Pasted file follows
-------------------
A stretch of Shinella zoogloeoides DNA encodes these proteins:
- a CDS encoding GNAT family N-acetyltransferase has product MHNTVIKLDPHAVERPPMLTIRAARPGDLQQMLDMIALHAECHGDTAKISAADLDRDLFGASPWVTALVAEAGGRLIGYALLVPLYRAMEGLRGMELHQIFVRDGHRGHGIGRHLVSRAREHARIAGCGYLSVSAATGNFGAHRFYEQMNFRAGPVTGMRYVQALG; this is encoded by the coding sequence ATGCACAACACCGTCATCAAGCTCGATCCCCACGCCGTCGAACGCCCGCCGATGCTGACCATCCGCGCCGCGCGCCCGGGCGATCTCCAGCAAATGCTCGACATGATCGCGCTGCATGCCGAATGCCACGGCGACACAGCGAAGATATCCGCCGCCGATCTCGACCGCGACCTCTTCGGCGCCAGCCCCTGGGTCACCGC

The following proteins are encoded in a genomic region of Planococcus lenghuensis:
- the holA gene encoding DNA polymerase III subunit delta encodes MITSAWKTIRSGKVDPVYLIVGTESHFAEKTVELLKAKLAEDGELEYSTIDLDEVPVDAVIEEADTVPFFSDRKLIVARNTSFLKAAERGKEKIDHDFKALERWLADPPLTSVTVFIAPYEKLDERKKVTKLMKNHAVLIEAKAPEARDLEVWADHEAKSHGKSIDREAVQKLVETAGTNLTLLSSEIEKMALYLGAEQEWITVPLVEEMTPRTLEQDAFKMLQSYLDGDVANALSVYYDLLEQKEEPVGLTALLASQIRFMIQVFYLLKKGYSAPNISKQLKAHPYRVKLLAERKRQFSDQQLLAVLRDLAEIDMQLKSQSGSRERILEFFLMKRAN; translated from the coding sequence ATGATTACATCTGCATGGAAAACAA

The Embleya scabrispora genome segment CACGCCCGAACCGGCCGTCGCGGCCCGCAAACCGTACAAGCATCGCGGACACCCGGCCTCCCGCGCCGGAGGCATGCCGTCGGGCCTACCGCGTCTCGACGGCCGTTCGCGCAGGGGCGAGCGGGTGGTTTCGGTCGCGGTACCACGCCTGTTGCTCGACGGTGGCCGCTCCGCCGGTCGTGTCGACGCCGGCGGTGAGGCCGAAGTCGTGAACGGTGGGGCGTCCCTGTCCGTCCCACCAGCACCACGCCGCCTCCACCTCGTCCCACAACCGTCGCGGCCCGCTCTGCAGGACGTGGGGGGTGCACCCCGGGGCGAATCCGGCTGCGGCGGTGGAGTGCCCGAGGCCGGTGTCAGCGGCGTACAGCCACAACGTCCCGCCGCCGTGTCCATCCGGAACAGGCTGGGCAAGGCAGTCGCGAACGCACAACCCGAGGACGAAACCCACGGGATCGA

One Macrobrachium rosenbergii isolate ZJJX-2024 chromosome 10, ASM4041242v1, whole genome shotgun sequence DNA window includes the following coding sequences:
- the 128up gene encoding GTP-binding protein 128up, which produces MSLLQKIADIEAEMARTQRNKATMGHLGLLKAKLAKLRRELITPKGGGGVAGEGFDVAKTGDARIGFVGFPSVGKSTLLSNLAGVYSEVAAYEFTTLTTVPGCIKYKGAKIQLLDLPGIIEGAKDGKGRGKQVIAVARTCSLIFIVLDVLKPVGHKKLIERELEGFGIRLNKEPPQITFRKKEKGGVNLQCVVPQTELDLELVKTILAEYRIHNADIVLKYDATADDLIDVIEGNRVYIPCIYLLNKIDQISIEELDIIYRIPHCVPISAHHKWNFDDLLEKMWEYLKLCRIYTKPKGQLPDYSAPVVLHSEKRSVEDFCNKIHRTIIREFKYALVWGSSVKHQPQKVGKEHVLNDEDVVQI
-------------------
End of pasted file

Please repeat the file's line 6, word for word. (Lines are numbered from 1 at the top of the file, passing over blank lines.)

One Macrobrachium rosenbergii isolate ZJJX-2024 chromosome 10, ASM4041242v1, whole genome shotgun sequence DNA window includes the following coding sequences: